Major League Baseball allowed the Reds to honor "The Hit King" in a ceremony prior to their game against the Pirates at Great American Ball Park. While Rose has attended games at the stadium next door to where Riverfront Stadium -- the site of historic hit No. 4,192 -- once stood, this was the first time since his banishment from the game in 1989 for betting on baseball that he has officially been part of a Reds on-field celebration.
Rose finished his career with 4,256 hits over a 24-year career playing with the Reds, Phillies and Expos.
Rose spoke for close to 10 minutes via video clips prepared for the ceremony before making his entrance through center field on a golf cart. He was given a standing ovation from the sea of red filling the stadium. Along his path around the warning track toward right field and on to first base, he raised his right arm and index finger and waved to the crowd.
When he got out of the cart, he walked over to first base and emphatically stomped on the bag, much to the delight of the crowd.
Former teammates Tommy Helms, Tony Perez and Cesar Geronimo, as well as Tom Browning and Eric Davis -- players he both played with and managed while he was a player/manager for the Reds from 1984-86 -- were seated outside the Reds' dugout during the ceremony. They joined Rose, as did Rose's sons, Pete Jr. and Tyler, and grandson Pete Rose III in congratulatory hugs and pictures.
Reds CEO Bob Castellini presented Rose with a trophy commemorating his accomplishment.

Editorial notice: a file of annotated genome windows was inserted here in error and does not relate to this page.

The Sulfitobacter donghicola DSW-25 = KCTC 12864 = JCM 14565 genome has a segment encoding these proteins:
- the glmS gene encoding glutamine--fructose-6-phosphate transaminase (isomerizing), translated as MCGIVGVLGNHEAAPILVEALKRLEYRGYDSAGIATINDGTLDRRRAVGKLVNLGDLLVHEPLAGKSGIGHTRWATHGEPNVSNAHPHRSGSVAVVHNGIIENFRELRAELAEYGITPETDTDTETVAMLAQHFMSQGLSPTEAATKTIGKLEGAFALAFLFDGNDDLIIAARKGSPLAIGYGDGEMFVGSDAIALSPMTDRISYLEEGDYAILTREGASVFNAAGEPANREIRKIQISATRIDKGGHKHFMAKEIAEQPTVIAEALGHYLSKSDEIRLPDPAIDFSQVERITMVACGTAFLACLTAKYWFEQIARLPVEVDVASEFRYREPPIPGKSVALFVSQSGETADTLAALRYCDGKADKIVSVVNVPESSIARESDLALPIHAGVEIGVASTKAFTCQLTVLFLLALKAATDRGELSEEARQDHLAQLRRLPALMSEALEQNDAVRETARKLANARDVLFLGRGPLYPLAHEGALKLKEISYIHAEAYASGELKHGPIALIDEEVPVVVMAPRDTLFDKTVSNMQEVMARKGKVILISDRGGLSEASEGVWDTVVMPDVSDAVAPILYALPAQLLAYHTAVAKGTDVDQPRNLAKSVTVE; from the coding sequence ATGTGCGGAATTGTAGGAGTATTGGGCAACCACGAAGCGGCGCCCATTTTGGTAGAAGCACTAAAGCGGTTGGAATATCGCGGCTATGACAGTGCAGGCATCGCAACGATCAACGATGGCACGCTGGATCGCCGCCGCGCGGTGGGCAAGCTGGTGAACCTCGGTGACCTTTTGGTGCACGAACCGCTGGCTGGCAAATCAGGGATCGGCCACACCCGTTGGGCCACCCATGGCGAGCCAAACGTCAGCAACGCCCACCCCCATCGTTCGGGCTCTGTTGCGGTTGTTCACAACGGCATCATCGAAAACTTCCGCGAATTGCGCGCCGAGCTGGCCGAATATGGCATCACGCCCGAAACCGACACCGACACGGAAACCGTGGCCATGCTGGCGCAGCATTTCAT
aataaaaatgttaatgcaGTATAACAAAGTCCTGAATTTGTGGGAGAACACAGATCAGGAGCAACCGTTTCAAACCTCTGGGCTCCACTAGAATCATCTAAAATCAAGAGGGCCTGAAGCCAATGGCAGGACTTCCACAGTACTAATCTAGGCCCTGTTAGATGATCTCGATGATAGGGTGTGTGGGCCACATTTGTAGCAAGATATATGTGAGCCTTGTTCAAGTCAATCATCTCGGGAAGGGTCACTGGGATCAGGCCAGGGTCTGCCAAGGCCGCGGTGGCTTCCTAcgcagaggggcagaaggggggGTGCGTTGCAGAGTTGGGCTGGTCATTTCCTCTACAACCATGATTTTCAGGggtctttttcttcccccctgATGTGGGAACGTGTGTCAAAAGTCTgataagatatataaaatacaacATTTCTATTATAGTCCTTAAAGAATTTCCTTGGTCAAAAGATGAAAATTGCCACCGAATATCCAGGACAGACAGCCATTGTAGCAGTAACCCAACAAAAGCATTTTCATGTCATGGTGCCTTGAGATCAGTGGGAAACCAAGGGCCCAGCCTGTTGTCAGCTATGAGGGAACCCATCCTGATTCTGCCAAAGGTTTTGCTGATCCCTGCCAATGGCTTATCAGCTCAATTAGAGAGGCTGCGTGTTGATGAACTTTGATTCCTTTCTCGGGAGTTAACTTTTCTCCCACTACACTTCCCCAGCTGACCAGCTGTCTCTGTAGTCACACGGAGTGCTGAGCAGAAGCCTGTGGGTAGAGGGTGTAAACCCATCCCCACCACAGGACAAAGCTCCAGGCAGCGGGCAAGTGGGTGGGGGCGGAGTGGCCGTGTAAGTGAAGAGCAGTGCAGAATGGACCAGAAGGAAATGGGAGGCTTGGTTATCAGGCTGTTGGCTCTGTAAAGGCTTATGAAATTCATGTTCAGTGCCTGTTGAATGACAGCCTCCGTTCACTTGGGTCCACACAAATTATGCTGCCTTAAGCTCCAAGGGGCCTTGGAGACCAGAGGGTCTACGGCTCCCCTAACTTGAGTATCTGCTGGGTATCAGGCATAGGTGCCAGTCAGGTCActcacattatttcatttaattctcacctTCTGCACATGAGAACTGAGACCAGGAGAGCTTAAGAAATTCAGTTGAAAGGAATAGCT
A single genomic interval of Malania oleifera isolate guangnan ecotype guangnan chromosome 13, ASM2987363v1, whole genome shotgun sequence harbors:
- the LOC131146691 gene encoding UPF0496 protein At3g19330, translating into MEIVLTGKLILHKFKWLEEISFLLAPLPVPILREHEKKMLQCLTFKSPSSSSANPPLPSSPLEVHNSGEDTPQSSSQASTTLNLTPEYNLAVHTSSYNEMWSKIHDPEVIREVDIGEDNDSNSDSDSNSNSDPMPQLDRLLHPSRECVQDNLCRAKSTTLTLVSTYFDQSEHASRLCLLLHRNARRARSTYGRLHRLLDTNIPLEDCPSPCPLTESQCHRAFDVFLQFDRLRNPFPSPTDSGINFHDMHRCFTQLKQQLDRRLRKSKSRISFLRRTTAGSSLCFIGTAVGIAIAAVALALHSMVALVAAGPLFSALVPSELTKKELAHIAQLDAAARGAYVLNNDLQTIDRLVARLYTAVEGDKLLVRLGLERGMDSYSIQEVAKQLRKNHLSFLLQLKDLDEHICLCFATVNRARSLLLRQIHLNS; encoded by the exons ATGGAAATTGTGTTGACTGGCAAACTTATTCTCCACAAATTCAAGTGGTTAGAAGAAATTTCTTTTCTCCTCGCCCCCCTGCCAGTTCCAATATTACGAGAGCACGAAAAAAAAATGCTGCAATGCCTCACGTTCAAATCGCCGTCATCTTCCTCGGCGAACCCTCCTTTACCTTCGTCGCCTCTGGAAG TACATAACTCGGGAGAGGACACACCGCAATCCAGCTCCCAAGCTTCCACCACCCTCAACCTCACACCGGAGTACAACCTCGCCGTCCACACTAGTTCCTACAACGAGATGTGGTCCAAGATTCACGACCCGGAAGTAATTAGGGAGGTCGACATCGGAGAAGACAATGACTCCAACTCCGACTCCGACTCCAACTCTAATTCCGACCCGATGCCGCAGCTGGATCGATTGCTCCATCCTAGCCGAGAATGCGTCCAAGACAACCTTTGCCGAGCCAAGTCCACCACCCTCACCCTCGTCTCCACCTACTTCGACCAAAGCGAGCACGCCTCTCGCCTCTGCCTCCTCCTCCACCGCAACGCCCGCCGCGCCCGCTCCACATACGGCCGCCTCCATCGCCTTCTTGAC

Rose, who did not do interviews at the game, was contrite later Saturday night while speaking at a local casino, according to the Cincinnati Enquirer. He apologized to several former teammates, the newspaper reported, including a number who were present. The event featured speeches by Rose, Perez, Geronimo, Browning, Ken Griffey Sr. and George Foster.
"I disrespected the game of baseball," Rose said at the later event. "When you do that, you disrespect your teammates, the game and your family."
The Enquirer reported the Rose became emotional while speaking at the event, which was attended by roughly 500 people.
"I guarantee everybody in this room, I will never disrespect you again," Rose said.
"I want my legacy to be [that of] somebody who came forward. If anybody has a problem here today, come forward. Don't hide it. ... You can run, but you can't hide. If I can help a young kid to know what I went through, maybe I can prevent them from going through the same thing."
At least one current Reds player said that this was a good day for all of baseball.
"I'm happy to be a part of this, to be here and to watch this," said second baseman Brandon Phillips. "I've talked to Pete Rose and he's a great guy. He knows baseball and he knows hitting. He's a good guy. He speaks the truth and that's one thing I really love about him; he's an honest and straight-up person."
While it will take more than a testimonial from Phillips for Rose to be reinstated, Phillips thinks Saturday night was a good start.
"Honestly, I think that baseball really needs to see this," Phillips said. "That record will never be broken. He has a lot of hits. He has more hits than people have at-bats. For baseball to allow him to be able to do that, after everything that has happened in the past, shows that this can be baby steps until it's time for him to go to the Hall of Fame."
Kevin Goheen is a contributor to MLB.com. This story was not subject to the approval of Major League Baseball or its clubs.